In an embodiment, introducing the therapeutically effective amount of the expanded population includes injecting at least a portion of the therapeutically effective amount into a plurality of areas of the recipient spinal cord.
In an embodiment, the areas include doral horn.
In an embodiment, the areas include intrathecal space.
In a further embodiment a neural stem cell is provided. The neural stem cell is capable of treating chronic pain. The neural stem cell is isolated from a mammal and expanded in vitro to an expanded population. The expanded population including the stem cell is concentrated and a therapeutically effective amount of the expanded population is introduced to at least one area of a recipient spinal cord. At least 20% of the expanded population is capable of generating neurons in the recipient spinal cord.
In another embodiment of the disclosed methods, a method of treating motor neuron degeneration is provided. The method includes isolating at least one neural stem cell from a mammal and expanding in vitro the neural stem cell to an expanded population. The method also includes concentrating the expanded population and introducing a therapeutically effective amount of the expanded population to at least one area of a recipient spinal cord. At least 20% of the expanded population is capable of generating neurons in the recipient spinal cord.
In an embodiment, the motor neuron degeneration derives from traumatic spinal cord injury, ischemic spinal cord injury, traumatic brain injury, stroke, multiple sclerosis, cerebral palsy, epilepsy, Huntington's disease, amyotropic lateral sclerosis, chronic ischemia, hereditary conditions, or any combination thereof.
In an embodiment, the method includes isolating the neural stem cell from an area rich in at least one neuronal subtype, wherein the neuronal subtype produces a growth factor effective in ameliorating the motor deficit.
In an embodiment, the expanded population includes an amount of neural stem cells capable of differentiating into neurons sufficient to secrete a therapeutically effective amount of at least one growth factor.
In an embodiment, the method includes isolating the neural stem cell from an area rich in motor neurons.
In a further embodiment a neural stem cell capable of treating syringomyelia is provided. The neural stem cell is isolated from a mammal and expanded in vitro to an expanded population. The expanded population including the stem cell is concentrated and a therapeutically effective amount of the expanded population is introduced to at least one area of a recipient spinal cord. At least 20% of the expanded population is capable of generating neurons in the recipient spinal cord.
In another embodiment of the disclosed methods, a method of treating syringomyelia is provided. The method includes isolating at least one neural stem cell from a mammal and expanding in vitro the neural stem cell to an expanded population. The method also includes concentrating the expanded population and introducing a therapeutically effective amount of the expanded population to a syrinx of a recipient spinal cord. At least 20% of the expanded population is capable of generating neurons in the syrinx of the recipient spinal cord.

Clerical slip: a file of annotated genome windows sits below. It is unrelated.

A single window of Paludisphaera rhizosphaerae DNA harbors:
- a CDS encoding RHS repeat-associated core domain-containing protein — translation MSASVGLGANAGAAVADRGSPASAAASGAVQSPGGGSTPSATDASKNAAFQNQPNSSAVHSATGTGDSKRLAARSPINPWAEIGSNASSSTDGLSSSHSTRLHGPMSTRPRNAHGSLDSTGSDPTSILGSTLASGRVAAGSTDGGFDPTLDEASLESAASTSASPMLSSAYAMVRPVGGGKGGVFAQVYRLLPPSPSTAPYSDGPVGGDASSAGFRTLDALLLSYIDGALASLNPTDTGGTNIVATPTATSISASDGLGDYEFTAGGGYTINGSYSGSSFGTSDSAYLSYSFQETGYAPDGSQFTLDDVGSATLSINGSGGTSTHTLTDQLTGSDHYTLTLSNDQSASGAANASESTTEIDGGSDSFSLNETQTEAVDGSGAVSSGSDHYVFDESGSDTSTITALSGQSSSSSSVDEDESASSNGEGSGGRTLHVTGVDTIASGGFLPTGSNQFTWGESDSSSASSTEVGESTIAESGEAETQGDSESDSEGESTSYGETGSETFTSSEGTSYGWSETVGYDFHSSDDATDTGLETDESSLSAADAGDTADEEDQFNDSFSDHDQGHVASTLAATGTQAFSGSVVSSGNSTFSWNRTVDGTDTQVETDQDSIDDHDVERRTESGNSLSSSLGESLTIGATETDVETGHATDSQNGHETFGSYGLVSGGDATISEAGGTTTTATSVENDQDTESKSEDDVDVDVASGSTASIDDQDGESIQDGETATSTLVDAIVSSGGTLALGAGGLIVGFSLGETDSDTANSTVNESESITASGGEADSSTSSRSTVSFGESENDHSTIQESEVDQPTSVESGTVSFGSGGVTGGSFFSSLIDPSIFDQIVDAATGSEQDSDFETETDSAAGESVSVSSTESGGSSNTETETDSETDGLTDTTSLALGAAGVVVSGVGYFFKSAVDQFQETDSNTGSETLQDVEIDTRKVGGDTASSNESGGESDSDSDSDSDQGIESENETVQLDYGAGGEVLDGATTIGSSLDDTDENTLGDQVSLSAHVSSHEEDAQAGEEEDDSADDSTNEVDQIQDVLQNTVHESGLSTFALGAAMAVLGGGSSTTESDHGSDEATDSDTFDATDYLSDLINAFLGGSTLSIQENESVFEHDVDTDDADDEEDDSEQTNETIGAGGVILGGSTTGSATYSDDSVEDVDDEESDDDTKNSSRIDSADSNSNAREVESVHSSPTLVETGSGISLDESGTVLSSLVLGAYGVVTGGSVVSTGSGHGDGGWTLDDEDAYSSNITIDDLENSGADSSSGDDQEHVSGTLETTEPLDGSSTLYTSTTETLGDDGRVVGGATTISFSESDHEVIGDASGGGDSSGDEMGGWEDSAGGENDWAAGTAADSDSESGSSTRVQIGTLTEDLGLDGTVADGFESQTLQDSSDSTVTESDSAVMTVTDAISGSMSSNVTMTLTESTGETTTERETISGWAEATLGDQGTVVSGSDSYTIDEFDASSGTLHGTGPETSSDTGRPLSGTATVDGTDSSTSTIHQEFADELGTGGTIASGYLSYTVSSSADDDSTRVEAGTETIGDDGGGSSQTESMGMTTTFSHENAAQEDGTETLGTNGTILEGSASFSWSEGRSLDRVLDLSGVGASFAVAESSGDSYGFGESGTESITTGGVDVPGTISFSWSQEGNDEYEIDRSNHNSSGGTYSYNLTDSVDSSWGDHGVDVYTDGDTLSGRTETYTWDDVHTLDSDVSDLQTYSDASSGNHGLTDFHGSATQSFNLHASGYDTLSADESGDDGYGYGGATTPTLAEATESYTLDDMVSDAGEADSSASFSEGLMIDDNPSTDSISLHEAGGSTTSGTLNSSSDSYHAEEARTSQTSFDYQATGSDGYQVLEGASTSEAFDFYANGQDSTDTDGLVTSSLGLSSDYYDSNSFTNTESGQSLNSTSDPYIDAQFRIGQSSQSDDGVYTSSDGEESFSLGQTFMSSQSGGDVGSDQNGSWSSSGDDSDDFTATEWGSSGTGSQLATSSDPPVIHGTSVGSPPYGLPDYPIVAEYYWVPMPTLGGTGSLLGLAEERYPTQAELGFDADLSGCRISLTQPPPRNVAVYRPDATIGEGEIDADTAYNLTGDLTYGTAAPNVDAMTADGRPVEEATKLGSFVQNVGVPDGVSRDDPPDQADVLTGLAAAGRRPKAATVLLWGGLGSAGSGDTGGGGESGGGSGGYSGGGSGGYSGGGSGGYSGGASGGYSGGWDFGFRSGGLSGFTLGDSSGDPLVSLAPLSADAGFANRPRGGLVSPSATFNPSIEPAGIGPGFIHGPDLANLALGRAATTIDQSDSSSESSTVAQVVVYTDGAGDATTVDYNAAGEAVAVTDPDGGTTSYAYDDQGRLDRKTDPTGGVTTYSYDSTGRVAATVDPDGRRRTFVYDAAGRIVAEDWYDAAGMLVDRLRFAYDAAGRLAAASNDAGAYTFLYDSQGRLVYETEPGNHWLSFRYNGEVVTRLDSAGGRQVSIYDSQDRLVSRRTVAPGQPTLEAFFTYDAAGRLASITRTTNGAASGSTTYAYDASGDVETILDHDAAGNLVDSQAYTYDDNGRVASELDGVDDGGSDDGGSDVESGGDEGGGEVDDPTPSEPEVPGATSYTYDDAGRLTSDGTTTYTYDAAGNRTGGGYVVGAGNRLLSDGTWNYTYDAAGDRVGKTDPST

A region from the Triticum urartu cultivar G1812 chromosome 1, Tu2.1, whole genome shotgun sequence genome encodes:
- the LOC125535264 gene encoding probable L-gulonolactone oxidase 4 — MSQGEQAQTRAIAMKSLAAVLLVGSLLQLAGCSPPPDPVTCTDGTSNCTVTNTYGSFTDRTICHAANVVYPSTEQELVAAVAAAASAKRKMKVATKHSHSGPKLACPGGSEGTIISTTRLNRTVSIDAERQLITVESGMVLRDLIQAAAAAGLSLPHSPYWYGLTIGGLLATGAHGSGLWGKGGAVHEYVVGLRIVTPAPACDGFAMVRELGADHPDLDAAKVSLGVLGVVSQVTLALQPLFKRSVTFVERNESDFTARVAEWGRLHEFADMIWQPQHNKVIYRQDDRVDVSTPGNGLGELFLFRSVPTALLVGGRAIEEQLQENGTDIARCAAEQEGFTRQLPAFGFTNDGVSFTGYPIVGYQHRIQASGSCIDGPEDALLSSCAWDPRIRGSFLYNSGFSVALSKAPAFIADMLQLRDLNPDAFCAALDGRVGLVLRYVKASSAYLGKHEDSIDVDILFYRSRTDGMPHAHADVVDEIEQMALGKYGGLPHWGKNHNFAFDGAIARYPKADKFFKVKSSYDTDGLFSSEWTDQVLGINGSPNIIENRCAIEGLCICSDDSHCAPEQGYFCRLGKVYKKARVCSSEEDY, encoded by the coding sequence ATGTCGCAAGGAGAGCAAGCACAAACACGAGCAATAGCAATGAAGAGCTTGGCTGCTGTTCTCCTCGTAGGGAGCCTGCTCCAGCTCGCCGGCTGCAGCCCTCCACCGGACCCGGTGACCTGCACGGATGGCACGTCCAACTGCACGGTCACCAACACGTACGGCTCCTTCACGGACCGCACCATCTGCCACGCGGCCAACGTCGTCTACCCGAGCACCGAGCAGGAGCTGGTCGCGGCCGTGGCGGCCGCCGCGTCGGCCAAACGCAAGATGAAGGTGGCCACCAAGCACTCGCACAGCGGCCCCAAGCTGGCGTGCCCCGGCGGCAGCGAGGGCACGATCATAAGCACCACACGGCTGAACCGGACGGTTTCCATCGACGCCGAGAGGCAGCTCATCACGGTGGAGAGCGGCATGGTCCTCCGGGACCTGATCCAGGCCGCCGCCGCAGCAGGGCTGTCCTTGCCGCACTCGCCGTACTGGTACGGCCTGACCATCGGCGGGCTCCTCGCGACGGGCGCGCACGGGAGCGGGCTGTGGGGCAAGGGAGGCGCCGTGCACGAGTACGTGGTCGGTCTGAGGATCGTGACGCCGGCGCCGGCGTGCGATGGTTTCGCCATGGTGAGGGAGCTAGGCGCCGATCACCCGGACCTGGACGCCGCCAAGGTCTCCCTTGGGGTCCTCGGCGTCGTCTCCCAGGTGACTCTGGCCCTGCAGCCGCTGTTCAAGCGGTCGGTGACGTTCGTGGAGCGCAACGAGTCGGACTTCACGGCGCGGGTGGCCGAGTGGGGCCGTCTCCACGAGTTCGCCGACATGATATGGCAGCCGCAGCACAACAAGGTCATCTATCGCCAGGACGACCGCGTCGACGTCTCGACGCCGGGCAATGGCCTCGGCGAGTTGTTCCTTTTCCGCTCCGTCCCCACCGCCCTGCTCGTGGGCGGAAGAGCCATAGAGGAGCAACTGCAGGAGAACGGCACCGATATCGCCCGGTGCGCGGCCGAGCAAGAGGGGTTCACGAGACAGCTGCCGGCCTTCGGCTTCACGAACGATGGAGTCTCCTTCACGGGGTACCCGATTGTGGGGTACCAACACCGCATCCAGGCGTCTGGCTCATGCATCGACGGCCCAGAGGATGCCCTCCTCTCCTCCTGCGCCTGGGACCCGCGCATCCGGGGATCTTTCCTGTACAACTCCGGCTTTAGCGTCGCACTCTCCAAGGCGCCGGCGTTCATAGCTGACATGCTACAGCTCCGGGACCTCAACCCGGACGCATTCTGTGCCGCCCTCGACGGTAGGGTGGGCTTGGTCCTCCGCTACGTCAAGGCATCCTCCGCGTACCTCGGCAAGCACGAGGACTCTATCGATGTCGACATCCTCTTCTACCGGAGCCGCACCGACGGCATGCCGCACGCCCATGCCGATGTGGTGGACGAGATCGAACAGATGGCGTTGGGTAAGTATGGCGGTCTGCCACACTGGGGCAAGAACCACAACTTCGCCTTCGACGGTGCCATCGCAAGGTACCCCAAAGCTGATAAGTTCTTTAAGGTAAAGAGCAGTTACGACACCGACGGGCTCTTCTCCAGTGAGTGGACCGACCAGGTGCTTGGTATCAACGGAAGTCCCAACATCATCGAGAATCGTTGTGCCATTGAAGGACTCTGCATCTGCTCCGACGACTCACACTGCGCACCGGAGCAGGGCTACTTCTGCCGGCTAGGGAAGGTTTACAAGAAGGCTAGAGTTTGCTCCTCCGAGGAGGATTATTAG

In an embodiment, the syringomyelia derives from traumatic spinal cord injury, ischemic spinal cord injury, traumatic brain injury, stroke, multiple sclerosis, cerebral palsy, epilepsy, Huntington's disease, amyotropic lateral sclerosis, chronic ischemia, hereditary conditions, or any combination thereof.
In an embodiment, the method includes isolating the neural stem cell from an area rich in at least one neuronal subtype, wherein the neuronal subtype produces a growth factor effective in ameliorating the syringomyelia.
In an embodiment, includes isolating the neural stem cell from an area rich in motor neurons.
In an embodiment, the expanded population includes an amount of neural stem cells capable of differentiating into neurons sufficient to secrete a therapeutically effective amount of at least one growth factor.
In an embodiment, the therapeutically effective amount of the expanded population is capable of generating at least 1,000 neurons.
In an embodiment, at least 100,000 neural stem cells of the expanded population are introduced to the syrinx of the recipient spinal cord.
In yet a further embodiment, a neural stem cell capable of treating syringomyelia is provided The neural stem cell is isolated from a mammal and expanded in vitro to an expanded population. The expanded population including the stem cell is concentrated and a therapeutically effective amount of the expanded population is introduced to a syrinx of a recipient spinal cord. At least 20% of the expanded population is capable of generating neurons in syrinx the recipient spinal cord.